A Quirky But Serious Meme Post
I get so many great recommendations from people I value and it saddens me that I don’t always find time to follow through with reading all of them, vigilant as I usually am about ordering them from the library when the book is first mentioned.
And right now I am very caught up in reading Untapped–The Scramble For Africa’s Oil, which is both fascinating and timely and I expect to blog about it next week. And today I happened to come across something very rare. A meme I found on Haley Hughes’ The Beacon blog, the Page 123 Meme, that actually seemed to fit well with my blog and that I actually wanted to follow, even though I was not tagged with it.
The instructions seem simple:
1) Pick up the book nearest you
2) Open to page 123
3) Find the 5th sentence
4) Post the following 3 sentences
5) Tag five others
With a nod to techfun, whose suggestion was responsible for it being at hand in the stack on my couch, I picked up Quirkology by Richard Wiseman and turned to page 123. I counted down to the fifth sentence and then found:
"We would also be careful to produce a level of infrasound that was on the cusp of perception and this, coupled wiht the fact that it was masked by GeNIA’s music, would help ensure that members of the audience were never consciously aware of its presence.
Staging the concert was far from easy. The South Bank concert rooms were not far from the London Zoo, and there was an initial concern that some of the animals might be affected by the infrasound, thus re-creating the "unusual uproar" initiated by Galton’s sound studies over a century before."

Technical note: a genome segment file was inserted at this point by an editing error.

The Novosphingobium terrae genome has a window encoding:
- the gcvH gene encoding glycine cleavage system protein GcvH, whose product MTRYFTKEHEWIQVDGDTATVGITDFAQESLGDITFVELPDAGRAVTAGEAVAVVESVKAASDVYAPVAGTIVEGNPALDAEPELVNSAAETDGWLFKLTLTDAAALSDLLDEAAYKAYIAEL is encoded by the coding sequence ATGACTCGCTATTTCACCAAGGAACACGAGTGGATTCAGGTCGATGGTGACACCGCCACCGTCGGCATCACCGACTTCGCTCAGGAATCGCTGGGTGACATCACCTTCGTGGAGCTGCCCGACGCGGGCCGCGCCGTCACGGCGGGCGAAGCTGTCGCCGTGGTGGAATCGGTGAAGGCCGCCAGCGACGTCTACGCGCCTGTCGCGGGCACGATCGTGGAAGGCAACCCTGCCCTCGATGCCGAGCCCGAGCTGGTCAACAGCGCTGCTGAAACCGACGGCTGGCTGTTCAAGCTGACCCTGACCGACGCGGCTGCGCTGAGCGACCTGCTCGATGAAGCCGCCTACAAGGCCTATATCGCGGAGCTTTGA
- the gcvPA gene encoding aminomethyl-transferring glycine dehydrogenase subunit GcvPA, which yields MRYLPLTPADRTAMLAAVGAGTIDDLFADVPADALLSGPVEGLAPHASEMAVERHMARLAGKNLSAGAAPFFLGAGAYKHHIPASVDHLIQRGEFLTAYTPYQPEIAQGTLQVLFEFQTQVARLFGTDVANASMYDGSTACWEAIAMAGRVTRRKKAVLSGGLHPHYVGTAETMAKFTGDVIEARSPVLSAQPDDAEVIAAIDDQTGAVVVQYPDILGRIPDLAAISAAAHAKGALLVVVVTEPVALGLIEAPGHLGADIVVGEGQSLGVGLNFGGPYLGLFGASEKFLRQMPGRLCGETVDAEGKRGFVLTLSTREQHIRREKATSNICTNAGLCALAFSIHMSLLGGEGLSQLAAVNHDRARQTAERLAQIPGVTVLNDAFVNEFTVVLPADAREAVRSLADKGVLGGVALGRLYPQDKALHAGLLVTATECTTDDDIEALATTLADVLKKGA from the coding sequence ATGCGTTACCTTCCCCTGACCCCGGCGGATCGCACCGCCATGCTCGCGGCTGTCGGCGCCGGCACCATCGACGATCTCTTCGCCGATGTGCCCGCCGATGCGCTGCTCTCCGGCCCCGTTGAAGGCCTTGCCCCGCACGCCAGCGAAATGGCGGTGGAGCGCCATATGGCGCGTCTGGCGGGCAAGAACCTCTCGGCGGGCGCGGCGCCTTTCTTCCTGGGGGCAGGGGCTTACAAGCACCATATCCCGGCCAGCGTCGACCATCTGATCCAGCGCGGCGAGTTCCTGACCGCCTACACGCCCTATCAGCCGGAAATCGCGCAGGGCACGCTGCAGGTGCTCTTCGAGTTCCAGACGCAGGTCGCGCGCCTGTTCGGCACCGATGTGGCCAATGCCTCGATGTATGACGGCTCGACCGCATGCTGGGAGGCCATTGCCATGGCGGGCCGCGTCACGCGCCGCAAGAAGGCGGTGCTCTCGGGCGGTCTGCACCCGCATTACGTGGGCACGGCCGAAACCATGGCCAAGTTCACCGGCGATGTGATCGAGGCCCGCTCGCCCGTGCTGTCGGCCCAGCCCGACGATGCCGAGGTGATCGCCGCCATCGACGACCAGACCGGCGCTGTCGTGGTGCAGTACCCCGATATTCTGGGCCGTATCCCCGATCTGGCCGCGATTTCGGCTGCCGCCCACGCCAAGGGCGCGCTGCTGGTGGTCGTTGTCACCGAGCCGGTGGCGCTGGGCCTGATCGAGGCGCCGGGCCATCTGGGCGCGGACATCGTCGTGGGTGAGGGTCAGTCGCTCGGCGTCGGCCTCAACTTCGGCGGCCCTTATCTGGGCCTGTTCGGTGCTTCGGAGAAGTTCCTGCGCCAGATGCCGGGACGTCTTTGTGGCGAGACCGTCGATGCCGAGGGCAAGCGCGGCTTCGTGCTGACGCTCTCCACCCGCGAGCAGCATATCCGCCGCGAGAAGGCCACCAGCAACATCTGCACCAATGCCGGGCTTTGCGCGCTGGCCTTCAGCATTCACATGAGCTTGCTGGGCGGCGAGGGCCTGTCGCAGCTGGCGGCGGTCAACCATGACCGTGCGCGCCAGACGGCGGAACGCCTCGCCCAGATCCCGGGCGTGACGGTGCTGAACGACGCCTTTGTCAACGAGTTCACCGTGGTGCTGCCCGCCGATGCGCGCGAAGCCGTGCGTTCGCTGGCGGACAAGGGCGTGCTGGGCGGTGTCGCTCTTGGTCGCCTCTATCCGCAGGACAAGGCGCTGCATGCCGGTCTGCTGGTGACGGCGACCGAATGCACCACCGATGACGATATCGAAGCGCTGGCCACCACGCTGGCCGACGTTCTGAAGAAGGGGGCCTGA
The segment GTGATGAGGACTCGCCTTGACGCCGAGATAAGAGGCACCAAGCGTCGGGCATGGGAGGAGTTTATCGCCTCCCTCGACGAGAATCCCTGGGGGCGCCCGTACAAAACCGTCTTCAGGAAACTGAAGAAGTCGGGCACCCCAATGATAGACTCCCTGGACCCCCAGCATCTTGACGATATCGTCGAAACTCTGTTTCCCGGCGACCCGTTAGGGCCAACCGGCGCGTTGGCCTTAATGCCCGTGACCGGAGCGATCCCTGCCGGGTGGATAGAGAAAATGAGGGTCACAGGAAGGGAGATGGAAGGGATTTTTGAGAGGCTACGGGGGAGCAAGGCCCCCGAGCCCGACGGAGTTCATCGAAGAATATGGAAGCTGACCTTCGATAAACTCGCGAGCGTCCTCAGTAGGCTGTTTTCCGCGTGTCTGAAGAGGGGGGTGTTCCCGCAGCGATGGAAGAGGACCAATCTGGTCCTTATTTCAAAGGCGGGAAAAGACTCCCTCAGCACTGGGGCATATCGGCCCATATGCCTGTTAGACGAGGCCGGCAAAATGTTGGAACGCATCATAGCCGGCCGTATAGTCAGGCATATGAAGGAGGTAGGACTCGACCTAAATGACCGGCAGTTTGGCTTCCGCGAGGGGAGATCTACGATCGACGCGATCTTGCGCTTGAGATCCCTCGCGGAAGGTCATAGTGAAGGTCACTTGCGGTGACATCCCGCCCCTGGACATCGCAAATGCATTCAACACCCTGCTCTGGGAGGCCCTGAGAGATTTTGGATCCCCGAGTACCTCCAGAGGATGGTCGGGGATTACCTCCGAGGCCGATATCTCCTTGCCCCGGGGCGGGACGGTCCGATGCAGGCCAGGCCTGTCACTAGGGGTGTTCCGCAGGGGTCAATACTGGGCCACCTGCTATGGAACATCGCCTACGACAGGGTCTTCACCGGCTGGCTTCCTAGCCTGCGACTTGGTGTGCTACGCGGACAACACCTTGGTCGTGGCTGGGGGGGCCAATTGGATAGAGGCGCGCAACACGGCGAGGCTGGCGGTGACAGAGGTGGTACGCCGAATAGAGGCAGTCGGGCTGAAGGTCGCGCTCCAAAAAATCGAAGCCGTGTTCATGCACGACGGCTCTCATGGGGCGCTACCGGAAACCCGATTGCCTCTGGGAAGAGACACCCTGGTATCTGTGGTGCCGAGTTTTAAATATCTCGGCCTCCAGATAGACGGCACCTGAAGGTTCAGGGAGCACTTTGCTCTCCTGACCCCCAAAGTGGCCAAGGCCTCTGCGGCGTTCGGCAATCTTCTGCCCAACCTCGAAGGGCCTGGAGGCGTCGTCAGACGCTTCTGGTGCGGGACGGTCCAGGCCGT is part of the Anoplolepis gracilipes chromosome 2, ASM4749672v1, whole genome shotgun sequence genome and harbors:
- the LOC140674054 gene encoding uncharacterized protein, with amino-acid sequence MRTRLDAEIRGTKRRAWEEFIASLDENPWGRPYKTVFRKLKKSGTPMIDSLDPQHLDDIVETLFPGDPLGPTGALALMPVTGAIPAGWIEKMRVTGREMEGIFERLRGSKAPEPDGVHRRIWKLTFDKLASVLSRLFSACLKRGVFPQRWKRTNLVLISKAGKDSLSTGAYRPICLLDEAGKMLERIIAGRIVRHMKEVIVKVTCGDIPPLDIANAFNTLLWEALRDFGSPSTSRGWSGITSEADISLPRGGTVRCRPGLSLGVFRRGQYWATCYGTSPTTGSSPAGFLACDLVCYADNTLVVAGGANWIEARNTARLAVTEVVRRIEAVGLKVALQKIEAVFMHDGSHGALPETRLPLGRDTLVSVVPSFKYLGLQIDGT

It’s not clear to me how much this random except would be in helping you to judge whether or not to read Wiseman’s book which is fairly academic in scope but has a very accessible style filled with lots of literary and pop culture references that lend readability. It frankly seems like an intriguing book and I am keeping it on the stack a bit longer in hopes it may make the cut after I return from my immersion in the fascinating tale of Africa’s Oil. In the meantime, Wiseman’s website may be of more practical use in learning about the book’s ideas themes.
And my regular readers will not be surprised that since I was not tagged with this meme, I am refraining from the step 5 of tagging 5 others, but if you should have a book to hand and would like to post the 6th, 7th and 8th sentence on page 123 for our edification, the meme goddess will be eternally grateful.